Admittedly, I can be “all thumbs” when it comes to styling hair. That’s one downside to having a girl: You have to deal with the ups and downs of caring for Black and bi-racial hair—for two! Luckily, I can tap into the expertise of beauticians, friends, relatives—and the Internet if the ones I just mentioned are all busy—to bolster my hair-care know how. That brings me to this YouTube channel, which I stumbled across a couple of weeks ago.
Naptural85’s styles are really creative, ranging from sleek and elegant to sweet and adorable. I’ve already used the Bantu knot-out on Baby’s hair, with some terrific results. Big, soft curls that last the whole day, and if I take care of them properly, throughout the week. I have to chuckle when I use the term “Bantu knot,” because when I was growing up, we called them Chiney bumps. It’s just a Jamaican thing. I go with the multi-ethnic term on the blog, but in my house, we still call them Chiney bumps. And if Baby is upstairs kicking up a tantrum, after she calms down and I make my way downstairs, Hubby swivels around in his chair and asks me: “Chiney bumping?”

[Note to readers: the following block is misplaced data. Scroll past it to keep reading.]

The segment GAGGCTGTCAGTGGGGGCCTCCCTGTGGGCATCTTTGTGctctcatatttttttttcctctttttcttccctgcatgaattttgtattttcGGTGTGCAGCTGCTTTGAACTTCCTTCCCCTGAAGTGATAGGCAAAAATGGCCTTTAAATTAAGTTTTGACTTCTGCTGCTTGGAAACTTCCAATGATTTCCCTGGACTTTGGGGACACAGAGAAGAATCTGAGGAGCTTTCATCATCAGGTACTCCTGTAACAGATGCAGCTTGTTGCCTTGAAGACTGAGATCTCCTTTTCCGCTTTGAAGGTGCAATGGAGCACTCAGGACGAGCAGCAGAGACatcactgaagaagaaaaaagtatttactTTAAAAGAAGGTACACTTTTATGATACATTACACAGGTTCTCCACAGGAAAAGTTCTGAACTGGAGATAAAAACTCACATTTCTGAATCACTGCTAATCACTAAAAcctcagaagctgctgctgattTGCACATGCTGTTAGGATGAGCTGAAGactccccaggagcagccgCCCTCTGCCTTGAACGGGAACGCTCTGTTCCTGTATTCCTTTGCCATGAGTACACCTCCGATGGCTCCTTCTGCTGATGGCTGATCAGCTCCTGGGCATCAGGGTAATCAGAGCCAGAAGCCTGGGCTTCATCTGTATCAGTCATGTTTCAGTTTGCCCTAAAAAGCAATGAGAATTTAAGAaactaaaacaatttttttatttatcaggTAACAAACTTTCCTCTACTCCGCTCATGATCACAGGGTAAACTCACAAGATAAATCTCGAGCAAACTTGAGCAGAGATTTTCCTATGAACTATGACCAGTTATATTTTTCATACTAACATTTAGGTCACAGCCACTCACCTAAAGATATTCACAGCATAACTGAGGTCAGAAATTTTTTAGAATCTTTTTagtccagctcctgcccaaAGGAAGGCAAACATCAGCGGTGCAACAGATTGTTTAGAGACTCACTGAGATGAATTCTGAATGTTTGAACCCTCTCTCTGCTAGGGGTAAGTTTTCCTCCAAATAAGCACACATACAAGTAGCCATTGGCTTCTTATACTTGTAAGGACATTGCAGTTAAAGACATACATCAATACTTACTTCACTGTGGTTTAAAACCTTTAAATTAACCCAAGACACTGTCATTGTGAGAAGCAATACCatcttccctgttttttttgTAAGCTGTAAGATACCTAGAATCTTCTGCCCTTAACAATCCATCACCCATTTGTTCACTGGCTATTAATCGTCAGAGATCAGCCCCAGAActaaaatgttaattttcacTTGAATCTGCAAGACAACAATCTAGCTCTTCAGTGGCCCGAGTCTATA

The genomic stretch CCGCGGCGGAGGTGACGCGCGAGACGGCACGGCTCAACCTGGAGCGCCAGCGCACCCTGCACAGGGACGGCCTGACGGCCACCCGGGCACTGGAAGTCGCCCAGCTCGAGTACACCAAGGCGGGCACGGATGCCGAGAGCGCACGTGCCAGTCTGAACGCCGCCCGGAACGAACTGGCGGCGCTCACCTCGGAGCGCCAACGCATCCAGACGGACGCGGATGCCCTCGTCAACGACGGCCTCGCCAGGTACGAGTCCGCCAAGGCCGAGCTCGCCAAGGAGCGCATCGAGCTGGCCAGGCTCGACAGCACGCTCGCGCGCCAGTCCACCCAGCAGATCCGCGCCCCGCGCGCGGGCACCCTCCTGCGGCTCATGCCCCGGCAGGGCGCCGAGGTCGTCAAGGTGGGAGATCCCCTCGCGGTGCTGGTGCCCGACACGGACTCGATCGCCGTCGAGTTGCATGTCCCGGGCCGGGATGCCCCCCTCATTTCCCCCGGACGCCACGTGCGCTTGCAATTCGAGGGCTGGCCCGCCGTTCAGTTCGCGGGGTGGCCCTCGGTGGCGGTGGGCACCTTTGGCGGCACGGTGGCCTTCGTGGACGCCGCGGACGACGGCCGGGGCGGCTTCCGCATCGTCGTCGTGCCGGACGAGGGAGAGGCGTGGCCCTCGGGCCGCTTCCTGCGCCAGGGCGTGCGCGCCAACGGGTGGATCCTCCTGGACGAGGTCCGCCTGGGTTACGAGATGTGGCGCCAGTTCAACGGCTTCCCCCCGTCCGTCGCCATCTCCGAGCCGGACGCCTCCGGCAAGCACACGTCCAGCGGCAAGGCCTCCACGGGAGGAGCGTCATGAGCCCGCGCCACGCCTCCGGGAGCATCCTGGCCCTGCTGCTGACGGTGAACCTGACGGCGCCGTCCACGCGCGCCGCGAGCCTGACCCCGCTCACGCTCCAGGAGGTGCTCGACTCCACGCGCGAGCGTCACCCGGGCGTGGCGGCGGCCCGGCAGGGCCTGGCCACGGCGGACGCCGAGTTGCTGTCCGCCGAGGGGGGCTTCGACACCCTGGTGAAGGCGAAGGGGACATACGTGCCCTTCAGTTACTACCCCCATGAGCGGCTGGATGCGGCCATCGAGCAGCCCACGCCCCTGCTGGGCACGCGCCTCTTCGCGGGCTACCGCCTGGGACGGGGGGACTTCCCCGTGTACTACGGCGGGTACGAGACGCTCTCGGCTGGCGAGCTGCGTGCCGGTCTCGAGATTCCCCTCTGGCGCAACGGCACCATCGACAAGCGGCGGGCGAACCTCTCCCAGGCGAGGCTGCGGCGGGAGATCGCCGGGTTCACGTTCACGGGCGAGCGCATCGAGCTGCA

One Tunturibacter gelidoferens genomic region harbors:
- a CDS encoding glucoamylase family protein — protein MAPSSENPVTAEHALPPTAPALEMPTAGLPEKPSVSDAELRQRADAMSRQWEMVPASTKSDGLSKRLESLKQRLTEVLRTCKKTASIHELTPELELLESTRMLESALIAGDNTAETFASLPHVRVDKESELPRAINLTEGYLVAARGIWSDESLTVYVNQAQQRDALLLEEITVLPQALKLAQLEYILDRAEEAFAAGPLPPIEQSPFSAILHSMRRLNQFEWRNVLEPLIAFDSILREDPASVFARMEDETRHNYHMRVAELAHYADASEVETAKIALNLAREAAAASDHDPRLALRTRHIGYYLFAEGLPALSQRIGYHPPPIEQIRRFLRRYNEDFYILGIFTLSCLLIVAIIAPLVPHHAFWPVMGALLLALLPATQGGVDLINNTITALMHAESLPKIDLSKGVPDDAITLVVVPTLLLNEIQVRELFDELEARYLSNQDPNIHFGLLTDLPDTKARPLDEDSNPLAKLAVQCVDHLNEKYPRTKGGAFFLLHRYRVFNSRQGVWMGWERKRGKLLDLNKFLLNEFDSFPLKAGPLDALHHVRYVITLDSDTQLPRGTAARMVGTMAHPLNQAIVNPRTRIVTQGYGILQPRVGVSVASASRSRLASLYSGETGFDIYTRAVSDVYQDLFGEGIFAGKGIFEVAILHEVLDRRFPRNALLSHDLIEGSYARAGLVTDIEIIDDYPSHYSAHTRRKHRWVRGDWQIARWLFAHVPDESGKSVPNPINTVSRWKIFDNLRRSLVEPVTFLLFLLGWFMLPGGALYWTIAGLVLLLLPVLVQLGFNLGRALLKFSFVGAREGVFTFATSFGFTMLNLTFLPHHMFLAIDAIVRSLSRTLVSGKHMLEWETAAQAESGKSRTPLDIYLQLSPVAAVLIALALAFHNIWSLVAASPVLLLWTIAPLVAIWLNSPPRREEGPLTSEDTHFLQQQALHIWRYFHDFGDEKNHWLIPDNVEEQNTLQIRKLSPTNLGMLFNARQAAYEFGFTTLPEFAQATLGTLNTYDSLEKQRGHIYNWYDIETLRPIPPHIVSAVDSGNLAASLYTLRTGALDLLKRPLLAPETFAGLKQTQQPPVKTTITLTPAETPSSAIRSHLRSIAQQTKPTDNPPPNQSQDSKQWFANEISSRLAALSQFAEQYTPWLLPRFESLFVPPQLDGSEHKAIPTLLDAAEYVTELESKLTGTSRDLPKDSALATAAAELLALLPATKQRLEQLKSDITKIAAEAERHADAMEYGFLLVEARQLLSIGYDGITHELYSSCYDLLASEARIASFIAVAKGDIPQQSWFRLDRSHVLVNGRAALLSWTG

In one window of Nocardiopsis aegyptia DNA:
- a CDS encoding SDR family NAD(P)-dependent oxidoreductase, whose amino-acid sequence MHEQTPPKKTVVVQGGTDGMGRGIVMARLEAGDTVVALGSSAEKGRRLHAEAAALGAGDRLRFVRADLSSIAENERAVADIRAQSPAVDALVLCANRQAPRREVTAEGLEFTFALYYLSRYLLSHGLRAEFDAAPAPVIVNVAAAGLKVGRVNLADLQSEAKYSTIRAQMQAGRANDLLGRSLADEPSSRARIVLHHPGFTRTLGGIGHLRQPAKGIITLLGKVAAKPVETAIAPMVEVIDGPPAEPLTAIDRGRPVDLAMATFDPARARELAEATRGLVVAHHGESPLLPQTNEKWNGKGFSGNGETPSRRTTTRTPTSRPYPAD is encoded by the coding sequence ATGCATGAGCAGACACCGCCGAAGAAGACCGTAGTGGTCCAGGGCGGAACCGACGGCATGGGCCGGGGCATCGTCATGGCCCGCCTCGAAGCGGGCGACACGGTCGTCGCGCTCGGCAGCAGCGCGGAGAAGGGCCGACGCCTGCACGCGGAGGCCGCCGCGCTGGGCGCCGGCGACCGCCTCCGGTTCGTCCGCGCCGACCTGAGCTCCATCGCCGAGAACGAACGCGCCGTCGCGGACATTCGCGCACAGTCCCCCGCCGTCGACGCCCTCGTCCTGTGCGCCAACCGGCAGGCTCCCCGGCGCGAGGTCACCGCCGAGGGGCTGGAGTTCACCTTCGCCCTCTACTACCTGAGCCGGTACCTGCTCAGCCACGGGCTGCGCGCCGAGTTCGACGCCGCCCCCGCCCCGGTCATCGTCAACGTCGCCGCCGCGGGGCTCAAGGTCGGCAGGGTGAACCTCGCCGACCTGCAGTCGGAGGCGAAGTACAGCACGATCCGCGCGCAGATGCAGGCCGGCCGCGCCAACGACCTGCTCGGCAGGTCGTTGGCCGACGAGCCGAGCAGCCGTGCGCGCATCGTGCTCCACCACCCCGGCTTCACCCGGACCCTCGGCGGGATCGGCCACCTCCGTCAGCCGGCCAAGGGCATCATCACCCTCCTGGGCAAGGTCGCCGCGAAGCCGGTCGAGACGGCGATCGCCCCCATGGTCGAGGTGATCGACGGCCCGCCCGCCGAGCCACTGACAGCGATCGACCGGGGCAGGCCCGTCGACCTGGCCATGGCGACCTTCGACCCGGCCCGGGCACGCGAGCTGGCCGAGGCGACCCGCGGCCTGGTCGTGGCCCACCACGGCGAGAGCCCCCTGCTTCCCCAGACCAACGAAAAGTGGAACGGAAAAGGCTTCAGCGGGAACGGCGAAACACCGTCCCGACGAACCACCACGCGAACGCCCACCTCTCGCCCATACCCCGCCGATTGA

Here is a picture.
It’s hard to get good shots of Baby’s hair without her scooting away after a toy or looking straight into the camera. (Hubby still strongly disapproves of putting her face on this page. *Sigh* Even though I’m proud of my little beauty and want to show her off, we have to maintain our daughter’s privacy.)
I’ll post another update on how I actually style Baby’s locks. Hint: Variations on themes and lots of “free & easy” days.
She looks lovely in her twist out!
Thank you. I’m still getting the hang of getting her to sit relatively still while twisting her hair.